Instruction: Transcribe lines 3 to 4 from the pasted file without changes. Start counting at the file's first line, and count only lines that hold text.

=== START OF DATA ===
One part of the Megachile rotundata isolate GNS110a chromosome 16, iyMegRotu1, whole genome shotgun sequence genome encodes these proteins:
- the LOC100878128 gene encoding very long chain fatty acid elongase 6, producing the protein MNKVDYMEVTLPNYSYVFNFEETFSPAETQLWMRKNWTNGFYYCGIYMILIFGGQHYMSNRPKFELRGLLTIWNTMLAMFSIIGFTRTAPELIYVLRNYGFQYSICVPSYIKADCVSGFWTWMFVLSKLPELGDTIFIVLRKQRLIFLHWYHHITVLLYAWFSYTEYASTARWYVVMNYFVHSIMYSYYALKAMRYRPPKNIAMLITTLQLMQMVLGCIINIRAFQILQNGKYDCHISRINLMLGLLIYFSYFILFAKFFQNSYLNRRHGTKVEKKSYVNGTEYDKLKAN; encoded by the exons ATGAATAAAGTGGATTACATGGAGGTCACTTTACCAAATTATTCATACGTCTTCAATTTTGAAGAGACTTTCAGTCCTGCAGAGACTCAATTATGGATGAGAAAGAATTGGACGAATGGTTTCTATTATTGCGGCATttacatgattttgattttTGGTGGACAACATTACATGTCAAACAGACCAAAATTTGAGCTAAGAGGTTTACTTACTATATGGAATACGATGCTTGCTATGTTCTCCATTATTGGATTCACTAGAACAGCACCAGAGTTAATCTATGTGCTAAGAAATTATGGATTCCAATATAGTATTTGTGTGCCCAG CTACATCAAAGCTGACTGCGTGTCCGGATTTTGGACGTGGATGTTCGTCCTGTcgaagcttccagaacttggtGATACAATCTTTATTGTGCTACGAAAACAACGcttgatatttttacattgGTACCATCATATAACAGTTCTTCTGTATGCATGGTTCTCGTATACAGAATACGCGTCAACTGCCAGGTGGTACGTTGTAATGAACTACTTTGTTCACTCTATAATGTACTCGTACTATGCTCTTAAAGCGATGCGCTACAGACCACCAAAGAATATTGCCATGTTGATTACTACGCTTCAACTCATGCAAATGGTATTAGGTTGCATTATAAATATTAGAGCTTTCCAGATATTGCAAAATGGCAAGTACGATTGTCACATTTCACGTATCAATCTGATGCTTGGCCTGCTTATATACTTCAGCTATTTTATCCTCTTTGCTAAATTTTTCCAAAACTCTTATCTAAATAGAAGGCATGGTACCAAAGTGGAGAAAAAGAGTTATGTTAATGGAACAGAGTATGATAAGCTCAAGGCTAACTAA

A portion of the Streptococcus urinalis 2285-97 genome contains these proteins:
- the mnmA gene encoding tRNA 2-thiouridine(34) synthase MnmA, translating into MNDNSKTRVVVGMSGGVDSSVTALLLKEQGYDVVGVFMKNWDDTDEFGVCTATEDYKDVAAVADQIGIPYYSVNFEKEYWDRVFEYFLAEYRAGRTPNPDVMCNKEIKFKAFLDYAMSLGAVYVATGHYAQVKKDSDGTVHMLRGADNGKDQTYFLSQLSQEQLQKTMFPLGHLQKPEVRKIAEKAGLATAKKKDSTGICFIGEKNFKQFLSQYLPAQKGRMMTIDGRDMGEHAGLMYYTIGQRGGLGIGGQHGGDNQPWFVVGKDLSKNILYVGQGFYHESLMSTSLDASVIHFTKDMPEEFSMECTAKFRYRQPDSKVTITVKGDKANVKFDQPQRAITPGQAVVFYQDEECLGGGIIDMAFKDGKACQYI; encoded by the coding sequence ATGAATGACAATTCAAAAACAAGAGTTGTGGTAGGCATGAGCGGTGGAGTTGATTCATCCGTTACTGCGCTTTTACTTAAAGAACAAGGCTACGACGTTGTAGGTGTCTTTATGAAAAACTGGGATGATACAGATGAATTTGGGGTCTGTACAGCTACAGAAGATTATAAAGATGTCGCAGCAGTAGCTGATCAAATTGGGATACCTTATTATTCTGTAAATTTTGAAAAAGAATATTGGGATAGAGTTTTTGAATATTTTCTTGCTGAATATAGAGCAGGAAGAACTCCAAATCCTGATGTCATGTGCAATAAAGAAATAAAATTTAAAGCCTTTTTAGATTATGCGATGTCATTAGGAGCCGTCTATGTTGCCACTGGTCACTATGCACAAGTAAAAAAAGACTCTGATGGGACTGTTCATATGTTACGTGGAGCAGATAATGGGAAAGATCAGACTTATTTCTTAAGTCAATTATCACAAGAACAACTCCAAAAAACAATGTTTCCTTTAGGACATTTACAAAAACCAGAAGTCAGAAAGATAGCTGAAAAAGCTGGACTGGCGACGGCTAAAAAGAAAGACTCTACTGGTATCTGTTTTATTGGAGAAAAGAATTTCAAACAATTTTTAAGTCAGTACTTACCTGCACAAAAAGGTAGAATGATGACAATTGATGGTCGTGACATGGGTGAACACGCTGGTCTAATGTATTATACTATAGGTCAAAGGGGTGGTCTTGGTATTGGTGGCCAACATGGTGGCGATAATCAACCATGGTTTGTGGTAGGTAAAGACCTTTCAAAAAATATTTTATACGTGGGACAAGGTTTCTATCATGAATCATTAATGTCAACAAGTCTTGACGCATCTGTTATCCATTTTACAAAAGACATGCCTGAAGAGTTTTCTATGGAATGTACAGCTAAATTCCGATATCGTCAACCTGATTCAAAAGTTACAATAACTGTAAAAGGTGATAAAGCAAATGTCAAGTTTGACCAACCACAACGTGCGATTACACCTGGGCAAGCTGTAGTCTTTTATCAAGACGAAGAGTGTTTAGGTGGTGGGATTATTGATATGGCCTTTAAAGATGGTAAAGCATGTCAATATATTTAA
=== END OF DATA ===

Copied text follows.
A portion of the Streptococcus urinalis 2285-97 genome contains these proteins:
- the mnmA gene encoding tRNA 2-thiouridine(34) synthase MnmA, translating into MNDNSKTRVVVGMSGGVDSSVTALLLKEQGYDVVGVFMKNWDDTDEFGVCTATEDYKDVAAVADQIGIPYYSVNFEKEYWDRVFEYFLAEYRAGRTPNPDVMCNKEIKFKAFLDYAMSLGAVYVATGHYAQVKKDSDGTVHMLRGADNGKDQTYFLSQLSQEQLQKTMFPLGHLQKPEVRKIAEKAGLATAKKKDSTGICFIGEKNFKQFLSQYLPAQKGRMMTIDGRDMGEHAGLMYYTIGQRGGLGIGGQHGGDNQPWFVVGKDLSKNILYVGQGFYHESLMSTSLDASVIHFTKDMPEEFSMECTAKFRYRQPDSKVTITVKGDKANVKFDQPQRAITPGQAVVFYQDEECLGGGIIDMAFKDGKACQYI; encoded by the coding sequence ATGAATGACAATTCAAAAACAAGAGTTGTGGTAGGCATGAGCGGTGGAGTTGATTCATCCGTTACTGCGCTTTTACTTAAAGAACAAGGCTACGACGTTGTAGGTGTCTTTATGAAAAACTGGGATGATACAGATGAATTTGGGGTCTGTACAGCTACAGAAGATTATAAAGATGTCGCAGCAGTAGCTGATCAAATTGGGATACCTTATTATTCTGTAAATTTTGAAAAAGAATATTGGGATAGAGTTTTTGAATATTTTCTTGCTGAATATAGAGCAGGAAGAACTCCAAATCCTGATGTCATGTGCAATAAAGAAATAAAATTTAAAGCCTTTTTAGATTATGCGATGTCATTAGGAGCCGTCTATGTTGCCACTGGTCACTATGCACAAGTAAAAAAAGACTCTGATGGGACTGTTCATATGTTACGTGGAGCAGATAATGGGAAAGATCAGACTTATTTCTTAAGTCAATTATCACAAGAACAACTCCAAAAAACAATGTTTCCTTTAGGACATTTACAAAAACCAGAAGTCAGAAAGATAGCTGAAAAAGCTGGACTGGCGACGGCTAAAAAGAAAGACTCTACTGGTATCTGTTTTATTGGAGAAAAGAATTTCAAACAATTTTTAAGTCAGTACTTACCTGCACAAAAAGGTAGAATGATGACAATTGATGGTCGTGACATGGGTGAACACGCTGGTCTAATGTATTATACTATAGGTCAAAGGGGTGGTCTTGGTATTGGTGGCCAACATGGTGGCGATAATCAACCATGGTTTGTGGTAGGTAAAGACCTTTCAAAAAATATTTTATACGTGGGACAAGGTTTCTATCATGAATCATTAATGTCAACAAGTCTTGACGCATCTGTTATCCATTTTACAAAAGACATGCCTGAAGAGTTTTCTATGGAATGTACAGCTAAATTCCGATATCGTCAACCTGATTCAAAAGTTACAATAACTGTAAAAGGTGATAAAGCAAATGTCAAGTTTGACCAACCACAACGTGCGATTACACCTGGGCAAGCTGTAGTCTTTTATCAAGACGAAGAGTGTTTAGGTGGTGGGATTATTGATATGGCCTTTAAAGATGGTAAAGCATGTCAATATATTTAA